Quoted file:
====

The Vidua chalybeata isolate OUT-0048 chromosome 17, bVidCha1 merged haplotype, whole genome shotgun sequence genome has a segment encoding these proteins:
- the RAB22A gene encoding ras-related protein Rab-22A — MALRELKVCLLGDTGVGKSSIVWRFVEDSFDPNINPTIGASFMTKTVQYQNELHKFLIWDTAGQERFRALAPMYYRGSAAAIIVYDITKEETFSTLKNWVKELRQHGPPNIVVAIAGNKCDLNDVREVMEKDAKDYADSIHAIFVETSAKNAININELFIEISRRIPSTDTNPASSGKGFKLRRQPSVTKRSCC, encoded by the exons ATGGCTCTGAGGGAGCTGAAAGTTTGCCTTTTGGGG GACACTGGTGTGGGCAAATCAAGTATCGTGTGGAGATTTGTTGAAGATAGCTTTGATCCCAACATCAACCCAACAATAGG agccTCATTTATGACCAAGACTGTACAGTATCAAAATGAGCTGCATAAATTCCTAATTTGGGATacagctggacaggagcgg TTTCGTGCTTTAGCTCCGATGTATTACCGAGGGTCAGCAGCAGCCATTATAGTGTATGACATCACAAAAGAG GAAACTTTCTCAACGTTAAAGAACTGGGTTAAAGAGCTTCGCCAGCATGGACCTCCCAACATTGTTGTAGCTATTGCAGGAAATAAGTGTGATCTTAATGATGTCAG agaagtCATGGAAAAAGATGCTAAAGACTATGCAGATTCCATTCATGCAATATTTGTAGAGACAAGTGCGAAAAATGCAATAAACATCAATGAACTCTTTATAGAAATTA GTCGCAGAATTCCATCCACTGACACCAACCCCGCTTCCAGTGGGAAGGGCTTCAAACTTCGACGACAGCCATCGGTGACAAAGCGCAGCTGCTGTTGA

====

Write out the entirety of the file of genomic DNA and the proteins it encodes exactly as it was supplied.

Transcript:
The Vidua chalybeata isolate OUT-0048 chromosome 17, bVidCha1 merged haplotype, whole genome shotgun sequence genome has a segment encoding these proteins:
- the RAB22A gene encoding ras-related protein Rab-22A — MALRELKVCLLGDTGVGKSSIVWRFVEDSFDPNINPTIGASFMTKTVQYQNELHKFLIWDTAGQERFRALAPMYYRGSAAAIIVYDITKEETFSTLKNWVKELRQHGPPNIVVAIAGNKCDLNDVREVMEKDAKDYADSIHAIFVETSAKNAININELFIEISRRIPSTDTNPASSGKGFKLRRQPSVTKRSCC, encoded by the exons ATGGCTCTGAGGGAGCTGAAAGTTTGCCTTTTGGGG GACACTGGTGTGGGCAAATCAAGTATCGTGTGGAGATTTGTTGAAGATAGCTTTGATCCCAACATCAACCCAACAATAGG agccTCATTTATGACCAAGACTGTACAGTATCAAAATGAGCTGCATAAATTCCTAATTTGGGATacagctggacaggagcgg TTTCGTGCTTTAGCTCCGATGTATTACCGAGGGTCAGCAGCAGCCATTATAGTGTATGACATCACAAAAGAG GAAACTTTCTCAACGTTAAAGAACTGGGTTAAAGAGCTTCGCCAGCATGGACCTCCCAACATTGTTGTAGCTATTGCAGGAAATAAGTGTGATCTTAATGATGTCAG agaagtCATGGAAAAAGATGCTAAAGACTATGCAGATTCCATTCATGCAATATTTGTAGAGACAAGTGCGAAAAATGCAATAAACATCAATGAACTCTTTATAGAAATTA GTCGCAGAATTCCATCCACTGACACCAACCCCGCTTCCAGTGGGAAGGGCTTCAAACTTCGACGACAGCCATCGGTGACAAAGCGCAGCTGCTGTTGA